By Patricia Amogu
Abuja, Oct. 15, 2020 Water Aid, an international non-governmental organisation, has called on the Federal Government to double its investment in clean water and hygiene to prevent the spread of COVID-19 and save lives.
The Country Director, Evelyn Mere made this call in a press statement on Thursday signed by communication and media manager, Oluseyi Abdulmalik to commemorate the 2020 global handwashing day.
The statement declared that over 160 million people in Nigeria are still living without basic handwashing facilities, where clean water and hygiene offer a vital first line of defence against the pandemic.
“As thousands of people across the world demonstrate their support, we are urgently calling on our government to listen and double investment in clean water and hygiene.
“This is so that everyone, including the most vulnerable in our society, have the chance of a healthy and secure future.
“To beat the virus today and ensure better health outcomes beyond the pandemic, handwashing with soap must be a priority now and in the future.
“Today also reminds us of the need to build on the current momentum to make hand hygiene a mainstay in public health interventions beyond the pandemic and create a culture of hand hygiene which must become everyone’s business,” it said.
The statement noted that in Nigeria, a staggering 84 per cent of the people, do not have basic handwashing facilities with water and soap available on premises.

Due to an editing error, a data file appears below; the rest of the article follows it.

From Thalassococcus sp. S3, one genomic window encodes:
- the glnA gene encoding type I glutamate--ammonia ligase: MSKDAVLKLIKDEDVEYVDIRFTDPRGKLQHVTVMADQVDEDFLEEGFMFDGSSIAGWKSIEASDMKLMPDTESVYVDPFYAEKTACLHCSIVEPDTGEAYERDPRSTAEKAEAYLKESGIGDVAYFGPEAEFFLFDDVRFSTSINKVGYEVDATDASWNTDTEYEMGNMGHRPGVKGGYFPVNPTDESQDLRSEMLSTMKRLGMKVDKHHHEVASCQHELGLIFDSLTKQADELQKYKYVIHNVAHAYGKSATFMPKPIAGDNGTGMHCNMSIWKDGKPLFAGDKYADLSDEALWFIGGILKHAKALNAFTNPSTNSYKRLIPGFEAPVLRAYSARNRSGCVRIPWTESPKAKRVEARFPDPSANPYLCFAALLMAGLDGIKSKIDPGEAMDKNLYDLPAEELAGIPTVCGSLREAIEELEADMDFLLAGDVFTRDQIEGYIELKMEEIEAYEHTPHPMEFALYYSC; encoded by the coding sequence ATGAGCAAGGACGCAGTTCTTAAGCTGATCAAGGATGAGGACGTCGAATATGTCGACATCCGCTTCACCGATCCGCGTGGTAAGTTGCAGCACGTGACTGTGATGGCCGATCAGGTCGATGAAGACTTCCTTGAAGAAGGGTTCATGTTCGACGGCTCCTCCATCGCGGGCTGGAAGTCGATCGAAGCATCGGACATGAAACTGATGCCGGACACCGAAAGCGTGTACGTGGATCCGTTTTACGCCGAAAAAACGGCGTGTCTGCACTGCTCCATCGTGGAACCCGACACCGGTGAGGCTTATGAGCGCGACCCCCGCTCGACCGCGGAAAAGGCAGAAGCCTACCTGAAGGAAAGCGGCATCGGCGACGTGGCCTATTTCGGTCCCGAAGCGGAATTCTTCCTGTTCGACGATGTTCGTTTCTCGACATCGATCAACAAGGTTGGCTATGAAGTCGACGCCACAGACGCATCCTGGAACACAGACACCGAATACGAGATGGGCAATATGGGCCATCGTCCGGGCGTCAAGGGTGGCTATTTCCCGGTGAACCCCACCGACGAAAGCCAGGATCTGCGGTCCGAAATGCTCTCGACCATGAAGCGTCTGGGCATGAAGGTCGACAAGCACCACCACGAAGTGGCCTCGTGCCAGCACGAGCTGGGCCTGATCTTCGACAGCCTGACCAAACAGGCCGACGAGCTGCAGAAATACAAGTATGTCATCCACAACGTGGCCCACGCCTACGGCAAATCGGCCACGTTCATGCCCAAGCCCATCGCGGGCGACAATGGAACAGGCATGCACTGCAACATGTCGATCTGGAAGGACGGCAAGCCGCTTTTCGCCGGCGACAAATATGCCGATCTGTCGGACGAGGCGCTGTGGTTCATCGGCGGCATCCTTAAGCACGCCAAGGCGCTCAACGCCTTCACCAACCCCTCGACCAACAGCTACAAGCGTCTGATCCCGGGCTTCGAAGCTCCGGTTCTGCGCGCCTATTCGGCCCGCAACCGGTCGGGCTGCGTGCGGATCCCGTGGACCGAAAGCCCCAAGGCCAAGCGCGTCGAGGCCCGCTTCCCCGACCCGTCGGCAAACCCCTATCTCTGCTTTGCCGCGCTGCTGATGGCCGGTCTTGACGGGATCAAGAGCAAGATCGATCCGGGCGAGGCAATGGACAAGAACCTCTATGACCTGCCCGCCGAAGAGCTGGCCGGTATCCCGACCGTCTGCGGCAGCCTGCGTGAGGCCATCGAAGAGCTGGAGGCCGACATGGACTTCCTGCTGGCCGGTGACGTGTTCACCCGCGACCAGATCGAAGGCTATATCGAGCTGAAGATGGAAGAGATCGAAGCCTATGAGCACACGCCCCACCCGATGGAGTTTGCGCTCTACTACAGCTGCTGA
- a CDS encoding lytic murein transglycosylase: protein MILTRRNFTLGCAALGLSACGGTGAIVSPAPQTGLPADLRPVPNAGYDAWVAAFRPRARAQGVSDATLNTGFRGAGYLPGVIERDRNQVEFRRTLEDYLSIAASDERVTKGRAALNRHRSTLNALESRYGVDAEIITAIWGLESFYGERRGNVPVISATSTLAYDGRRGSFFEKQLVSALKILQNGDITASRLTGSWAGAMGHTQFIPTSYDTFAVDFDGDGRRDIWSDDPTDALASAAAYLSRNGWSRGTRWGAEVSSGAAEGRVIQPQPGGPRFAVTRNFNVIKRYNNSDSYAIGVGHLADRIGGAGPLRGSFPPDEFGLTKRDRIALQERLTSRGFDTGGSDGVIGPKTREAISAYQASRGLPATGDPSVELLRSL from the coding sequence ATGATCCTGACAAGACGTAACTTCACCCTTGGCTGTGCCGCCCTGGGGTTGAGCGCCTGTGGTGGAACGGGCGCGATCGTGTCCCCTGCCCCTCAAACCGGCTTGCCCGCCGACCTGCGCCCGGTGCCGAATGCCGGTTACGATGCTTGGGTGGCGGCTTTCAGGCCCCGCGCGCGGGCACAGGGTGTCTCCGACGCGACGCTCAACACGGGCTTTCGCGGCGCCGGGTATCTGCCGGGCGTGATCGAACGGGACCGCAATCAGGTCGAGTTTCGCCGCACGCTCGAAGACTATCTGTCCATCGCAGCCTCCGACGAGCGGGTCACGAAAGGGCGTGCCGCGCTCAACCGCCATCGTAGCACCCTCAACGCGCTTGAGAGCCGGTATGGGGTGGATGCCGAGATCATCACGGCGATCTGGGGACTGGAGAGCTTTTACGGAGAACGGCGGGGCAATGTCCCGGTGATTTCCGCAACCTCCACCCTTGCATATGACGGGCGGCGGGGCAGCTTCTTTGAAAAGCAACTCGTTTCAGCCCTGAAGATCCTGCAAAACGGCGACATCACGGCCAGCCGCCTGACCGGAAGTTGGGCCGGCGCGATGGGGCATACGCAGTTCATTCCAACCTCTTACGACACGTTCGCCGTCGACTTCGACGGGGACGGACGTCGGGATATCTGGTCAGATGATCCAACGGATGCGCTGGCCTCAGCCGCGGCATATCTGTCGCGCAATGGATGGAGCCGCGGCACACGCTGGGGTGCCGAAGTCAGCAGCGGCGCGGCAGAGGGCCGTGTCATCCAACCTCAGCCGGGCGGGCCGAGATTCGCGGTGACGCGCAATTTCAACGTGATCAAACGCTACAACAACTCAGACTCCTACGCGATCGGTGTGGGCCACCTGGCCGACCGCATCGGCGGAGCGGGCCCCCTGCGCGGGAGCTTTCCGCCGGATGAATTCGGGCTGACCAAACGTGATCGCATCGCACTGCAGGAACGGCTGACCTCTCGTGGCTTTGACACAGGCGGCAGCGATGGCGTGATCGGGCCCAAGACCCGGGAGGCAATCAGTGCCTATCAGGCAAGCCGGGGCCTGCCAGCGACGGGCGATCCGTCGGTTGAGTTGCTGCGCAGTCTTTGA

“Frequent handwashing with soap is one of the most effective ways of preventing the spread of COVID-19. Without this frontline defence, the risk of the virus spreading in communities is greater.
“To make matters worse, in Nigeria, 90 per cent of schools do not have basic handwashing facilities with soap and water, leaving children vulnerable not only to COVID-19 but also to other infectious diseases.
“Millions of children and young people across the country miss lessons as they walk long distances to collect water or use bushes in the school grounds to go to the toilet.
“Due to a continued lack of clean water and soap, children are not only exposed to this disease, they risk spreading it among other members of their community, while those forced to stay home will miss out on vital education.
“In Nigeria, only 7 per cent of healthcare facilities have combined water, sanitation and hygiene access,” it explained.
For the 2020 Global Handwashing Day, WaterAid Nigeria is joining thousands of others through its celebrity-backed Art of Change competition to call for governments to act by bringing clean water and hygiene to everyone.
The competition was launched in July on the 10th anniversary of water and sanitation being recognised by the United Nations General Assembly as vital human rights, which should be afforded to every person.
It attracted 285 artists across 44 countries who produced inspiring artworks on the theme of water and hygiene.
This is to help use their art as a force for good and make the voices of millions heard on this important issue.
Today, WaterAid has announced that the powerful winning Art of Change piece, chosen by the public, “Clean water saves lives’ ’ will now be presented to government leaders across the world.
This is together with a letter of support, urging them to make sure everyone has water and hygiene to defend themselves and their communities against diseases including COVID-19.